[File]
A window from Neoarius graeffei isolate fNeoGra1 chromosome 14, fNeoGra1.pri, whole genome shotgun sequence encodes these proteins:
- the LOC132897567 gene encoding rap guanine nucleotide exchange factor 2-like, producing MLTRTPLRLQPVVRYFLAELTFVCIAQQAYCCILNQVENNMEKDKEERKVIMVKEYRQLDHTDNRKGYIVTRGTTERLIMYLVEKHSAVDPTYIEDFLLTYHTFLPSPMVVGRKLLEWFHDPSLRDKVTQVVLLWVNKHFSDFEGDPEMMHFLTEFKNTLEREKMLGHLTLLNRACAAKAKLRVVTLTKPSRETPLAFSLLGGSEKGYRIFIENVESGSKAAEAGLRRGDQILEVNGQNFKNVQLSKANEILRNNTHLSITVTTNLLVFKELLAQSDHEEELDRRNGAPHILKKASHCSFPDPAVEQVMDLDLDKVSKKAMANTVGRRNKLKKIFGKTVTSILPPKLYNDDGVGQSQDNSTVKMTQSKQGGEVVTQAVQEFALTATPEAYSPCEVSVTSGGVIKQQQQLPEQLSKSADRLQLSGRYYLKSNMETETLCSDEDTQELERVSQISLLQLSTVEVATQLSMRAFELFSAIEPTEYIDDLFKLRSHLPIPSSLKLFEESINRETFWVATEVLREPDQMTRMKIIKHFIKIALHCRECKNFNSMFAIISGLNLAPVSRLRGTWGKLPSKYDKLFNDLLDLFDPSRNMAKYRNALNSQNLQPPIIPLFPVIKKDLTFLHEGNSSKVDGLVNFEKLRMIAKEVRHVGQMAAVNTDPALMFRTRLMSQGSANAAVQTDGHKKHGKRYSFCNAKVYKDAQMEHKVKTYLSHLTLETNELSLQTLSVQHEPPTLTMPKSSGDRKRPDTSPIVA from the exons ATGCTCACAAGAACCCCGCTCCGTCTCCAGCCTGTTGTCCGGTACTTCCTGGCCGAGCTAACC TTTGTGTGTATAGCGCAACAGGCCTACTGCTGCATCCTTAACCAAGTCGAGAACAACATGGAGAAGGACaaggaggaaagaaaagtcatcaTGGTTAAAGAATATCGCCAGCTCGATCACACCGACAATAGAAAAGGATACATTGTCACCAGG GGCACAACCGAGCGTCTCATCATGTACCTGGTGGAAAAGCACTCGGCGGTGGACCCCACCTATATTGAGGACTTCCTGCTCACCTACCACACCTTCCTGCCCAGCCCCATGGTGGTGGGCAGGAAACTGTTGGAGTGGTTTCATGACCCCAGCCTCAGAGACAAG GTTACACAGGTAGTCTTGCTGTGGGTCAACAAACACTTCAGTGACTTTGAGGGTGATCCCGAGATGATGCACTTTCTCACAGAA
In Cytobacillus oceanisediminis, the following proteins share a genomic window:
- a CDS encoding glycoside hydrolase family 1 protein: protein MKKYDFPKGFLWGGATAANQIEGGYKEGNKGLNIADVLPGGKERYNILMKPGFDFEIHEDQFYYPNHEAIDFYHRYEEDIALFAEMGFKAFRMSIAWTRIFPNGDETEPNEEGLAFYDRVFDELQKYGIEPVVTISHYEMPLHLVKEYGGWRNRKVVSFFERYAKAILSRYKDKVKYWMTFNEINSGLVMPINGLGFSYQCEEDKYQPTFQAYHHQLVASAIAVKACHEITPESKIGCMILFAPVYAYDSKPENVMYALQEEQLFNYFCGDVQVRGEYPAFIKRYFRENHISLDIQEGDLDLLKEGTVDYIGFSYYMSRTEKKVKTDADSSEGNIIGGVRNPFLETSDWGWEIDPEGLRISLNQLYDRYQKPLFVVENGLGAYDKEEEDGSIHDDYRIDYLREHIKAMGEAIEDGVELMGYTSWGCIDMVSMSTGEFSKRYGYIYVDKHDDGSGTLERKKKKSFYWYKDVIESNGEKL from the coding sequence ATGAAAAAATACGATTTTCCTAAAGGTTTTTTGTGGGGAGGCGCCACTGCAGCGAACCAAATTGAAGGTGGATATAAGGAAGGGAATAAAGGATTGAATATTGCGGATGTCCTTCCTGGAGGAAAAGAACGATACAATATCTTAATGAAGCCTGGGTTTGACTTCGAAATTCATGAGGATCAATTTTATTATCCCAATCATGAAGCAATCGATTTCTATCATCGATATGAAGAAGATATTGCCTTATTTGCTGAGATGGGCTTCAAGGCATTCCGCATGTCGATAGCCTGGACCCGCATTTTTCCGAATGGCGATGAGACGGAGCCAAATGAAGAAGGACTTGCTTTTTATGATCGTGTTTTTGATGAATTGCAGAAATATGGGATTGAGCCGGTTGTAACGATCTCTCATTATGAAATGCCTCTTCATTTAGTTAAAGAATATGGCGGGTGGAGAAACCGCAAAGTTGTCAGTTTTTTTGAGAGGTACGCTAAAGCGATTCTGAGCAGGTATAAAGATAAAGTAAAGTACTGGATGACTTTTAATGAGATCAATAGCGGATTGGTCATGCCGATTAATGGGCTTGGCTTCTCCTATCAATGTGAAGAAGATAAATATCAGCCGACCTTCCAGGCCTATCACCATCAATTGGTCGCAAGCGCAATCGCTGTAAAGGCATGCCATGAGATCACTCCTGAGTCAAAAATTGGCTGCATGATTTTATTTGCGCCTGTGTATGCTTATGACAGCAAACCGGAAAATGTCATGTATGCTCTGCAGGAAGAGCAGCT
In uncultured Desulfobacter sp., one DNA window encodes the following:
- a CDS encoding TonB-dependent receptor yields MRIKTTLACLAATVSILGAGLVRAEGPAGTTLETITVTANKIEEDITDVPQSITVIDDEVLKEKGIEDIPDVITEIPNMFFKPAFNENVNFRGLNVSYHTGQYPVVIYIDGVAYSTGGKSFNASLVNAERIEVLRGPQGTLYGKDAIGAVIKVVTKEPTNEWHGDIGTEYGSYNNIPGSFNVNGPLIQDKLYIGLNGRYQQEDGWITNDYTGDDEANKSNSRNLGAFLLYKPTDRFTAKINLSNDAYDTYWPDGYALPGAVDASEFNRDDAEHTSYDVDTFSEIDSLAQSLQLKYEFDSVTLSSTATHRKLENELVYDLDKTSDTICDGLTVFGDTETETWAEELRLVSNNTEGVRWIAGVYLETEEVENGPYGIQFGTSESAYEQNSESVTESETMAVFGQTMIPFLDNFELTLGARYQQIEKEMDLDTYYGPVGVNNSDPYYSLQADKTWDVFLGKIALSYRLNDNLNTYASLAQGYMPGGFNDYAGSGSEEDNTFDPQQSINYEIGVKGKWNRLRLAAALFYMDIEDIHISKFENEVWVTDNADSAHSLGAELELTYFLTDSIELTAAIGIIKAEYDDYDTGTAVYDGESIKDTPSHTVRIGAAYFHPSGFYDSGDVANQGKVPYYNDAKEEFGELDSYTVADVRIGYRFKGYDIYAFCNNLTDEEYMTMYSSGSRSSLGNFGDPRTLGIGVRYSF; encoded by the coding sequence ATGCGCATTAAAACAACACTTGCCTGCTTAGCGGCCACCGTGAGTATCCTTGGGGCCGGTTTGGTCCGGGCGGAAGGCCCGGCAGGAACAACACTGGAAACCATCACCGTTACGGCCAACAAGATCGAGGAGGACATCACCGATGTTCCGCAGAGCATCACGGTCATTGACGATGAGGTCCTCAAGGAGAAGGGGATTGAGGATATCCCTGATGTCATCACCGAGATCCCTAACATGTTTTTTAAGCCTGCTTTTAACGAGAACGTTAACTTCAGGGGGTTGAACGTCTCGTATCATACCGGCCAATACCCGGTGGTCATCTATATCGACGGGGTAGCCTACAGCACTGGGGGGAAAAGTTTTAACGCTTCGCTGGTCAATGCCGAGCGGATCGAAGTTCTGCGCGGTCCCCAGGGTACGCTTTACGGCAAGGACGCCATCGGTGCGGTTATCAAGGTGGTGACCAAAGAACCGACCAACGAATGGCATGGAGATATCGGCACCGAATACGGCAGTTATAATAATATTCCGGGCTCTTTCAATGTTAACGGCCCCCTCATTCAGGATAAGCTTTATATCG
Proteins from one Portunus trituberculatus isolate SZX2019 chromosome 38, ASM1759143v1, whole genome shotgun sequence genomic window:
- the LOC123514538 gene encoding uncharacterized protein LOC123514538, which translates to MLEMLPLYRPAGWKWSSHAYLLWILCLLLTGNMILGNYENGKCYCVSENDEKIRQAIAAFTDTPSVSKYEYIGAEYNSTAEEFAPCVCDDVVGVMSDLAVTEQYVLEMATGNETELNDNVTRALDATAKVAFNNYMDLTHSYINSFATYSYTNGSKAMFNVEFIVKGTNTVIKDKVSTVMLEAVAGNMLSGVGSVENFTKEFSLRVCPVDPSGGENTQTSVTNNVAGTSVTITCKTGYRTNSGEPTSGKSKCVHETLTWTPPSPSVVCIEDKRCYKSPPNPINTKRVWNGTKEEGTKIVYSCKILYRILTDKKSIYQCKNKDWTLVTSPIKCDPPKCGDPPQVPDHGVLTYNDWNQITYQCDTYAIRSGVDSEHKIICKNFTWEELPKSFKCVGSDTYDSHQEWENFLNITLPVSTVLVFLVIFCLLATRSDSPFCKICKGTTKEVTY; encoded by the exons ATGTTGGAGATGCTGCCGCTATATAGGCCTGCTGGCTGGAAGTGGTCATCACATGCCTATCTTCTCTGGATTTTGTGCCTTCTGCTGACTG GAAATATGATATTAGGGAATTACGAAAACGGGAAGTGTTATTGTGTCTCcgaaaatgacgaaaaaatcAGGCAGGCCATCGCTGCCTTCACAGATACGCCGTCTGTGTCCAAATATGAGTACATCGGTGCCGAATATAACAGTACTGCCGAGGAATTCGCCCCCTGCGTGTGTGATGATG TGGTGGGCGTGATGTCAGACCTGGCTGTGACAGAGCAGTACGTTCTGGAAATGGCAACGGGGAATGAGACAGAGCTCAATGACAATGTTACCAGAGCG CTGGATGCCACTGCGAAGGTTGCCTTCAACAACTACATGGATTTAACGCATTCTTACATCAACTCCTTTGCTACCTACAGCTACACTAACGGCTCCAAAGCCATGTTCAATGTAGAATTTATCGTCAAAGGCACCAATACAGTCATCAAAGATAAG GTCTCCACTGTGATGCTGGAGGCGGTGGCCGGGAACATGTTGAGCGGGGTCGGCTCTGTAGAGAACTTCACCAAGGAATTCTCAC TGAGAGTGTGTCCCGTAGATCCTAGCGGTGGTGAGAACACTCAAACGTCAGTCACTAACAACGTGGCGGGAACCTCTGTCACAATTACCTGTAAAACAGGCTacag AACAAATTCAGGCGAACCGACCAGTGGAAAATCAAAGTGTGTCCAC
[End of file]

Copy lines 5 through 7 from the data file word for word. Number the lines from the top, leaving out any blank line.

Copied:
In uncultured Desulfobacter sp., one DNA window encodes the following:
- a CDS encoding TonB-dependent receptor yields MRIKTTLACLAATVSILGAGLVRAEGPAGTTLETITVTANKIEEDITDVPQSITVIDDEVLKEKGIEDIPDVITEIPNMFFKPAFNENVNFRGLNVSYHTGQYPVVIYIDGVAYSTGGKSFNASLVNAERIEVLRGPQGTLYGKDAIGAVIKVVTKEPTNEWHGDIGTEYGSYNNIPGSFNVNGPLIQDKLYIGLNGRYQQEDGWITNDYTGDDEANKSNSRNLGAFLLYKPTDRFTAKINLSNDAYDTYWPDGYALPGAVDASEFNRDDAEHTSYDVDTFSEIDSLAQSLQLKYEFDSVTLSSTATHRKLENELVYDLDKTSDTICDGLTVFGDTETETWAEELRLVSNNTEGVRWIAGVYLETEEVENGPYGIQFGTSESAYEQNSESVTESETMAVFGQTMIPFLDNFELTLGARYQQIEKEMDLDTYYGPVGVNNSDPYYSLQADKTWDVFLGKIALSYRLNDNLNTYASLAQGYMPGGFNDYAGSGSEEDNTFDPQQSINYEIGVKGKWNRLRLAAALFYMDIEDIHISKFENEVWVTDNADSAHSLGAELELTYFLTDSIELTAAIGIIKAEYDDYDTGTAVYDGESIKDTPSHTVRIGAAYFHPSGFYDSGDVANQGKVPYYNDAKEEFGELDSYTVADVRIGYRFKGYDIYAFCNNLTDEEYMTMYSSGSRSSLGNFGDPRTLGIGVRYSF; encoded by the coding sequence ATGCGCATTAAAACAACACTTGCCTGCTTAGCGGCCACCGTGAGTATCCTTGGGGCCGGTTTGGTCCGGGCGGAAGGCCCGGCAGGAACAACACTGGAAACCATCACCGTTACGGCCAACAAGATCGAGGAGGACATCACCGATGTTCCGCAGAGCATCACGGTCATTGACGATGAGGTCCTCAAGGAGAAGGGGATTGAGGATATCCCTGATGTCATCACCGAGATCCCTAACATGTTTTTTAAGCCTGCTTTTAACGAGAACGTTAACTTCAGGGGGTTGAACGTCTCGTATCATACCGGCCAATACCCGGTGGTCATCTATATCGACGGGGTAGCCTACAGCACTGGGGGGAAAAGTTTTAACGCTTCGCTGGTCAATGCCGAGCGGATCGAAGTTCTGCGCGGTCCCCAGGGTACGCTTTACGGCAAGGACGCCATCGGTGCGGTTATCAAGGTGGTGACCAAAGAACCGACCAACGAATGGCATGGAGATATCGGCACCGAATACGGCAGTTATAATAATATTCCGGGCTCTTTCAATGTTAACGGCCCCCTCATTCAGGATAAGCTTTATATCG
Proteins from one Portunus trituberculatus isolate SZX2019 chromosome 38, ASM1759143v1, whole genome shotgun sequence genomic window: